May 12, 2022

Are You Sure That Laptop is Secured?  - WST

One of the many areas we look at when conducting an IT audit is the security of portable devices, including laptops. With the proliferation of laptops that are now enabling so many remote workers, it seems obvious to inquire about the security of the information that might be found on devices that are sometimes outside the institution’s normal physical controls. Laptops are at a higher risk of being lost, stolen, or accessed by unauthorized persons. 

When discussing laptop security, we sometimes hear, “Our policy is not to let employees store any customer information on the laptop, so we don’t feel there is any value in encrypting the laptop’s storage.” While this is probably a well-intentioned belief, this overlooks several ways sensitive information may be stored locally.

Application data – Many applications will keep working copies of files, at least in temporary storage. For example, when you open a Word or Excel file, the application may open temporary storage locally on the laptop or workstation while you are editing files. Think of it as a scratch pad the application uses, which could include almost any content from the file being edited. If the application ends abnormally, that temporary data may accumulate instead of being deleted normally. Other application data may be more permanent, such as personal archive files that Outlook may be saving locally (i.e., .pst files) that may contain massive amounts of personal or sensitive information. 

Windows temporary data – Much like the application-specific temporary storage discussed above, Windows creates temporary files as well. These files are usually hidden from the end user seeing them, but they also can contain some sensitive information. Not as likely to include customer data, but these temporary files could provide useful information for a potential attacker as there may be user IDs, network topology data, configurations, recovery files, and other infrastructure information that shouldn’t be disclosed.

Deleted files – Wait, how are deleted files a risk? Often, when files or folders are deleted, Windows won’t truly delete all the data from storage and will instead only erase the listing (or index) of that information. An analogy would be a library where the index listing for a book is deleted but the book is left on the shelf. Deleting the index listing will make it harder to locate the book, but it will still be there. That is essentially how Windows works when a file is deleted, only the index is deleted, and the actual file contents will often stay on the local drive until the space is needed for a new file object. There are special applications made for discovering the data from “deleted” files, available to any motivated person.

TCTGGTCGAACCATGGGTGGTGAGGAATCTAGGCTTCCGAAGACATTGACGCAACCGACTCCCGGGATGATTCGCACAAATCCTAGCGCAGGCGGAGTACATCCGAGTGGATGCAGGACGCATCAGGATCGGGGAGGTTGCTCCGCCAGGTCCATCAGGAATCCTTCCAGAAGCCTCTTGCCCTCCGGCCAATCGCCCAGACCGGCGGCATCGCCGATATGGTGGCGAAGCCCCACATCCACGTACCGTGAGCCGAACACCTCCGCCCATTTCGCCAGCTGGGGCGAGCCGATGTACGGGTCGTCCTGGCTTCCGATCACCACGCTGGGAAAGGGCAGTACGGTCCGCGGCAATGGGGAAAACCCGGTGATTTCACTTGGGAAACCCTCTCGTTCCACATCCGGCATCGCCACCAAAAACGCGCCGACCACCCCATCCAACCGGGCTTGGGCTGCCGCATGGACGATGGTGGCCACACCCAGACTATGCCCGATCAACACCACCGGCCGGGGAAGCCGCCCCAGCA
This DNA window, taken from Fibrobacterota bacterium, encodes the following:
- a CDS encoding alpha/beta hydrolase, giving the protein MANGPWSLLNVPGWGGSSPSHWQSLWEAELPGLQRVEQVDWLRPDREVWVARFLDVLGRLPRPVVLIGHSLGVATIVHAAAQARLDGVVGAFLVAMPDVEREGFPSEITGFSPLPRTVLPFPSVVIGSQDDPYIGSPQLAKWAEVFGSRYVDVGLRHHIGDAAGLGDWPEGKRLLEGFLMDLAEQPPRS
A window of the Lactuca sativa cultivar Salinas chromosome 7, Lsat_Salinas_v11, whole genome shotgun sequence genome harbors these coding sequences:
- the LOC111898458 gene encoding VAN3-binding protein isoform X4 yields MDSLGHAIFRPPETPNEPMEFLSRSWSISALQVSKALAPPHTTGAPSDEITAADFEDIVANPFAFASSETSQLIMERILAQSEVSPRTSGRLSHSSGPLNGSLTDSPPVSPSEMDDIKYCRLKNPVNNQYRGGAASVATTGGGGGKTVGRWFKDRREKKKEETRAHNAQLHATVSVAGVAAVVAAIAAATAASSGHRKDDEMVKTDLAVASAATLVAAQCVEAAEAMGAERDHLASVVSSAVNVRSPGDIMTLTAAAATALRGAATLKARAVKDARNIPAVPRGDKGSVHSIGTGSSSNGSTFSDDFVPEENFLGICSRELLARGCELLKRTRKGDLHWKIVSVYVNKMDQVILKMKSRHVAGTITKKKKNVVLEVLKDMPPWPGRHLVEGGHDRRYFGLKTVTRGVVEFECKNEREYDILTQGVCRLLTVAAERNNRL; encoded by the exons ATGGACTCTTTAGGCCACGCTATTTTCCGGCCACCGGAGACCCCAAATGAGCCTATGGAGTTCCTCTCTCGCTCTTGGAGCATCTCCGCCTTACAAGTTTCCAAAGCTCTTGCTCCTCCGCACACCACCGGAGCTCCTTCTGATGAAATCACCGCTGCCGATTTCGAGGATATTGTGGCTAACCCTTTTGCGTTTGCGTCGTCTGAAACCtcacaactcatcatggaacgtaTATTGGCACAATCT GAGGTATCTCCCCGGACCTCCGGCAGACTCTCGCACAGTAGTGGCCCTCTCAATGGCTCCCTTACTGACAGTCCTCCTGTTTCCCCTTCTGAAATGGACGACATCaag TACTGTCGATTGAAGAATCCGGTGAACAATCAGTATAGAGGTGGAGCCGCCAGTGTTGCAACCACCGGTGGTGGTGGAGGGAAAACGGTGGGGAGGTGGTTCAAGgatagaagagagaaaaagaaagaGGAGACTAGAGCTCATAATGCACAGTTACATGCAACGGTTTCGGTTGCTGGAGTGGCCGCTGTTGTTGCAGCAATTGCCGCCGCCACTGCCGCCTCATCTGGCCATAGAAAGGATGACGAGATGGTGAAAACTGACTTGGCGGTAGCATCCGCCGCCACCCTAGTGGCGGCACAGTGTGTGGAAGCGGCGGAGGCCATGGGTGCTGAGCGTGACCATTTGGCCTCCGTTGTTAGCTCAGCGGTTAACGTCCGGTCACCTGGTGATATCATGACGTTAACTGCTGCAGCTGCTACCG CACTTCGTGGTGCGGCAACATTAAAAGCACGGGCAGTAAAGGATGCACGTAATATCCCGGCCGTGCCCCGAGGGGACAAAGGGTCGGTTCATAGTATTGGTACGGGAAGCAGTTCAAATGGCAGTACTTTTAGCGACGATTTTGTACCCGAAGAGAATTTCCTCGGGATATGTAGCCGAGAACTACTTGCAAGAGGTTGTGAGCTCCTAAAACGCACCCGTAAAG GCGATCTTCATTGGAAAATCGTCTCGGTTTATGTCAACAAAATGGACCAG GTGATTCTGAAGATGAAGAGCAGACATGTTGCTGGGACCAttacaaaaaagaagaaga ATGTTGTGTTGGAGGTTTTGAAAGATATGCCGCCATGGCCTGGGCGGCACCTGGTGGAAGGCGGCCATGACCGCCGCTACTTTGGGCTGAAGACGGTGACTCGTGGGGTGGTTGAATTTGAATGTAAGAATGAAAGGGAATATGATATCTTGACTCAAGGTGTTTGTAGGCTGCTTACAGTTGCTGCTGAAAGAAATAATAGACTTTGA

Cloud storage – If an institution is using a cloud storage solution, such as Google Drive or Microsoft OneDrive, and it is configured to synchronize data locally, then it will retain copies of files on the laptop or workstation. As an example, OneDrive will usually keep local copies in C:\Users\[username]\OneDrive

Intentional – Even when the institution is operating with the best of intentions, it is not uncommon for a rogue individual to intentionally circumvent the rules or inadvertently save files to their desktop. They may only be taking home a file to work on over the weekend, but it is a potential risk, nonetheless.

There is a simple solution, and that is whole disk encryption. Most versions of Microsoft Windows have the functionality built in (BitLocker) and only need it to be configured (by a qualified IT administrator). Whether built-in encryption or another readily available commercial solution is used, implementation will result in well-protected storage on the laptop (this functionality also exists for desktops). If a laptop with encrypted storage is lost or stolen, the institution will be out the value of the device but will have a substantially lower risk of information disclosure. 

Authored by: Jim Baird

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